Annual barcamps on OER – How an open event inspires open educational activities in Germany
The “open educational ideas and innovations (OEI2)” initiative promoted open collaboration already when ideas for OER development are being formed so that trust into the educational materials gets higher and existing resources are more likely to be re-used. Now at the end of our project, we are excited to share good practices that demonstrate such an apporach. Below we will describe how the annual unconferences called “OERCamps” established a growing grassroot community for open educational resources (OER) in Germany.
What is it about?
BarCamps are participant-driven conferences during which attendees share and learn in an open informal environment. Unlike traditional conferences that pre-scheduled a programme, BarCamps rely on input
from attendees to create the session programme on the spot and collaborate ad-hoc on emerging topics. The format was first established in the IT sector by web developers and software engineers. The OERCamp in Germany is based on this event format with a focus open educational resources (OER). Since 2012, several such camps have taken place in Bremen, Bielefeld and Berlin. On top of the ad-hoc sessions also some workshops are offered by the emerging OERcamp community members.
Main goals are to:
- network and connect stakeholders across diverse educational domains
- share knowledge and expertise on OER
- spread the word on existing as well as new initiatives
- promote open education among educational practitioners and to decision- and policy-makers
Who were collaborators?
Practitioners and educators in media for education, adult educators, school teachers, researchers, policy-makers, educational publishers, OER advocates
Why did we choose the initiative as good practice?
The events are very participatory, incubate new ideas and attrack attendees with diverse backgrounds.
The OERCamp has directly or indirectly resulted in the following outcomes (selection):
- The low threshold to initiate discussions and share knowledge has been a main driver of a growing OER grassroot community in the German-speaking countries. Several established educational platform providers for school education have started to license resources with Creative Commons. The event built and strengthened a community on OER which had a major influence on the growing political support for the topic in Germany, e.g. the availability of national funding for awareness raising and further education measures.
- A concise guide for teachers on the objectives behind OER, Creative Commons licenses and main educational repositories/platform has been developed by OERCamp participants from Austria and has been remixed and adapted to the German context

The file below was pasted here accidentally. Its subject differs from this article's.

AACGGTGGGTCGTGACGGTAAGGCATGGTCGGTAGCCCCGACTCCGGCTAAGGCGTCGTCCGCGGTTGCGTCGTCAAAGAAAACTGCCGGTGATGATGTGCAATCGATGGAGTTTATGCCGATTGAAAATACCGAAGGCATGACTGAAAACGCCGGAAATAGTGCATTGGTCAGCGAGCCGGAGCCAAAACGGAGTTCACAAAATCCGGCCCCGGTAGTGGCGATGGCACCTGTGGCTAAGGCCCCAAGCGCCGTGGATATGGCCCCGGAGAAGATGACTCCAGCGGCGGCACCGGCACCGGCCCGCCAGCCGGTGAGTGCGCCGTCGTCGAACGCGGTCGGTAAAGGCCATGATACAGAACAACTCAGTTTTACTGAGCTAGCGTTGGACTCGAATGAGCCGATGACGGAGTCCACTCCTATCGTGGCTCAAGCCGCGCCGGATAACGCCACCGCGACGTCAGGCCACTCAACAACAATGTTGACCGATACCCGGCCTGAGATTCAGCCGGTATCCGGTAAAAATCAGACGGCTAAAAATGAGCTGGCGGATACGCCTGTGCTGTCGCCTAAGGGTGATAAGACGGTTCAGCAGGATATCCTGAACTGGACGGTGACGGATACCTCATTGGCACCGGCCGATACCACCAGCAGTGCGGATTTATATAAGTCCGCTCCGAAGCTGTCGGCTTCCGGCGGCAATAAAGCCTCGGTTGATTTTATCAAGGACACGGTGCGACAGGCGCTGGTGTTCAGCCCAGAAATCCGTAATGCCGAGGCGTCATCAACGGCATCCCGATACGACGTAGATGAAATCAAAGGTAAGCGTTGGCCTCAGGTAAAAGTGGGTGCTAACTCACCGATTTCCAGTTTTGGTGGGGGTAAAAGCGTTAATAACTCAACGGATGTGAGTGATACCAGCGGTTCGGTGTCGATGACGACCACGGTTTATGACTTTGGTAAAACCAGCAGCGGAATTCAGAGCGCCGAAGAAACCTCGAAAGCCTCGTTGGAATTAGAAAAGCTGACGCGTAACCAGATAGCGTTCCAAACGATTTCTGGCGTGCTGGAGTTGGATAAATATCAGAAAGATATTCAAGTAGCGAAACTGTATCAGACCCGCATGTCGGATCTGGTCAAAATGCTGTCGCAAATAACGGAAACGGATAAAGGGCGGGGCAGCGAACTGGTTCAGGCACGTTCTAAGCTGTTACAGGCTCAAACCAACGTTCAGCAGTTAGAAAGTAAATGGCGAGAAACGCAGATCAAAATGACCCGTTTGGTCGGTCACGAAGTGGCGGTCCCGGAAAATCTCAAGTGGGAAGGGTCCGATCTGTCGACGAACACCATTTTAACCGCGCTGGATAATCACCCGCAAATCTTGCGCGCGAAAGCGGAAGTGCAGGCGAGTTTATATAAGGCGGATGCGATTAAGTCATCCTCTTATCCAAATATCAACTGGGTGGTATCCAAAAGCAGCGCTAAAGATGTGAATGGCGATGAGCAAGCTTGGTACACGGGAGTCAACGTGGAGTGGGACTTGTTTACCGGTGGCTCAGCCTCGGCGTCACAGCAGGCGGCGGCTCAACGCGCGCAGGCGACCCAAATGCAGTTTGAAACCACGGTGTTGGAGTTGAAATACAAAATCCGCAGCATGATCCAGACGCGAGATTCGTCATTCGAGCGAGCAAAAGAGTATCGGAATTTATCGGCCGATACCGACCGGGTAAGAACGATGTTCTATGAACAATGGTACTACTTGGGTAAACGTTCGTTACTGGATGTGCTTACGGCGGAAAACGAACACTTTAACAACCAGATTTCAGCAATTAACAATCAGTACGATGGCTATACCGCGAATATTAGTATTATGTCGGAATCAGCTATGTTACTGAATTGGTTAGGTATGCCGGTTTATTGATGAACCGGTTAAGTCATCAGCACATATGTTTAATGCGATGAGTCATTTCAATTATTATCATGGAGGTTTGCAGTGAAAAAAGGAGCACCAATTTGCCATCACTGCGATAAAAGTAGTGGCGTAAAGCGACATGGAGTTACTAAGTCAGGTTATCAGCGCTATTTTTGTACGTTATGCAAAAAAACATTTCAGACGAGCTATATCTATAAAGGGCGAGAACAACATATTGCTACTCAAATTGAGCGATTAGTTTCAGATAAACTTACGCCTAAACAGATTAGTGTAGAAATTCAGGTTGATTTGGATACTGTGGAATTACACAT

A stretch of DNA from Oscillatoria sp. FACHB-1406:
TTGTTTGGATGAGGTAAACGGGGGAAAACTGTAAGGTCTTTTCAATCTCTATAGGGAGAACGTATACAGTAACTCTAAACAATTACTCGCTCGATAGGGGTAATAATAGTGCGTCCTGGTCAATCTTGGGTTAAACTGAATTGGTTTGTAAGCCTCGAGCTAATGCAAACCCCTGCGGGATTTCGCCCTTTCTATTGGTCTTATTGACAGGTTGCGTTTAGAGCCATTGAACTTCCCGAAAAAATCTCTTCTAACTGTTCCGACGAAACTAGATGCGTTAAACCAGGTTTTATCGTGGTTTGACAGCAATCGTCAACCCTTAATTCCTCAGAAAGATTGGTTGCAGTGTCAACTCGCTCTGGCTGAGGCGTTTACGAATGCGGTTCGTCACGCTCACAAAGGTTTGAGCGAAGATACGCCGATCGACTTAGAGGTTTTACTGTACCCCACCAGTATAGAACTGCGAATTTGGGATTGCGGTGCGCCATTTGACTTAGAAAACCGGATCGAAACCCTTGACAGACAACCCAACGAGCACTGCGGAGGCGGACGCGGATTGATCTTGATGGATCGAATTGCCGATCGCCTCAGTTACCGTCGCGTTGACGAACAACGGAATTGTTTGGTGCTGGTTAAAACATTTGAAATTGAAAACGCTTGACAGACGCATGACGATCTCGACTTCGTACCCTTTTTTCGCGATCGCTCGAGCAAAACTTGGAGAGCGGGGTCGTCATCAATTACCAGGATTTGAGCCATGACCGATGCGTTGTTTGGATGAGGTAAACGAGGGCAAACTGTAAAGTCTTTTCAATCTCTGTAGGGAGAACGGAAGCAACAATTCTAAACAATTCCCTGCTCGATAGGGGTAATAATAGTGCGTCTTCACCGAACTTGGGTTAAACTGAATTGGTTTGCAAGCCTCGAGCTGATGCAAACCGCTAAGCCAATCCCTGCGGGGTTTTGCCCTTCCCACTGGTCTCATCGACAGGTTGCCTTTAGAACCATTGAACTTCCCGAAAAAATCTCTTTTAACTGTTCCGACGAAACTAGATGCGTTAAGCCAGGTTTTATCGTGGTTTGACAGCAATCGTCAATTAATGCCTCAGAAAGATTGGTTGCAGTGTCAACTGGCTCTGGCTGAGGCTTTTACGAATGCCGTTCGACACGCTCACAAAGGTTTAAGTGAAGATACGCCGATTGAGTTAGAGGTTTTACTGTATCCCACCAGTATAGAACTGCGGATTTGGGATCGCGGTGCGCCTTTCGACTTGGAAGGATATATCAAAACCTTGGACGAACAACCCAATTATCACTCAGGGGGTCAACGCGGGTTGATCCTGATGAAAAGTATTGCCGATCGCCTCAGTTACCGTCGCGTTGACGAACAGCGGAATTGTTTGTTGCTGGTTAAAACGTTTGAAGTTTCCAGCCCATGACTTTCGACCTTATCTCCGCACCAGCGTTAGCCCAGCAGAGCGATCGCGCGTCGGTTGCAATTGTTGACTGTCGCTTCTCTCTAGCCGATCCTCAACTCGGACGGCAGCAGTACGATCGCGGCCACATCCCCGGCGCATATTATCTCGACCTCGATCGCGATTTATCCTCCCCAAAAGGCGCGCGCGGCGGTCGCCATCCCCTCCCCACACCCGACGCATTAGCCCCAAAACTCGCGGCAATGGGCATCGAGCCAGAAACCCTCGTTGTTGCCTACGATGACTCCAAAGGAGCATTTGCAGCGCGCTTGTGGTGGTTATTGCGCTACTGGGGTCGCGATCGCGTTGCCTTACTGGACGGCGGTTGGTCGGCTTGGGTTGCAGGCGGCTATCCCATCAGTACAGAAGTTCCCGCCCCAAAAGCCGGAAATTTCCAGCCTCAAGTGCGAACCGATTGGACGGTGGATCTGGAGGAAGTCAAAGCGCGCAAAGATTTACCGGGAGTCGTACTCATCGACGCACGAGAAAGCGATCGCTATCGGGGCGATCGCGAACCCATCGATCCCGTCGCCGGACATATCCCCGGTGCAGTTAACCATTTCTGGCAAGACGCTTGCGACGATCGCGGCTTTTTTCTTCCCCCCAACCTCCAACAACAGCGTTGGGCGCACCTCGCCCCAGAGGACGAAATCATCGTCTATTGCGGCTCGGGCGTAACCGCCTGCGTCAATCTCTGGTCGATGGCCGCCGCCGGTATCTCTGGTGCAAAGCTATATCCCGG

- Plans to issue an OER award were discussed openly during the OERCamp 2015 and put into practice early 2016. Also as a result of the award plans the event grew into 2 day BarCamp and a 1 day forum involving 7 partners, 30 supporters, 272 registrations, 109 speakers. From a large number of submissions to the award 26 jury members selected 32 nominees and finalists. The organizers presented all submissions in a CC-BY licensed publication that gives a good insight into the current OER landscape (see picture).
How was the collaboration organized? What were main activities, tools used and organisations/individuals involved?
The camps have evolved as separate events out of unconferences focusing on educational technology, media education and innovation in education. Both are coordinated by the non-profit association “EduCamp e.V.” (website in German here). The organisation of the camps is financed through private sponsors and public funding that is acquired for every event. The list of media and other supporters (location, man power) has grown each year since the first OERCamp.
All session documentation is in the hands of participants with the organizers providing the technical infrastructure and core points to be recorded such as:
- Contact to session organizers
- Core results
- Interesting quotes
- Call for participation/follow-up events
Twitter is used by a high percentage of the attendees to share thoughts, critically comment, promote and reflect on sessions or share the documentation.
How did the initiative evolve further?
It is foreseen to continue the organisation of annual OERCamps.
OERCamps are attended by both a dedicated community of experts and new attendees. The events attracts individuals who are new to OER; approximately 50% of participants have never been to an OERCamp before (according to the organizers).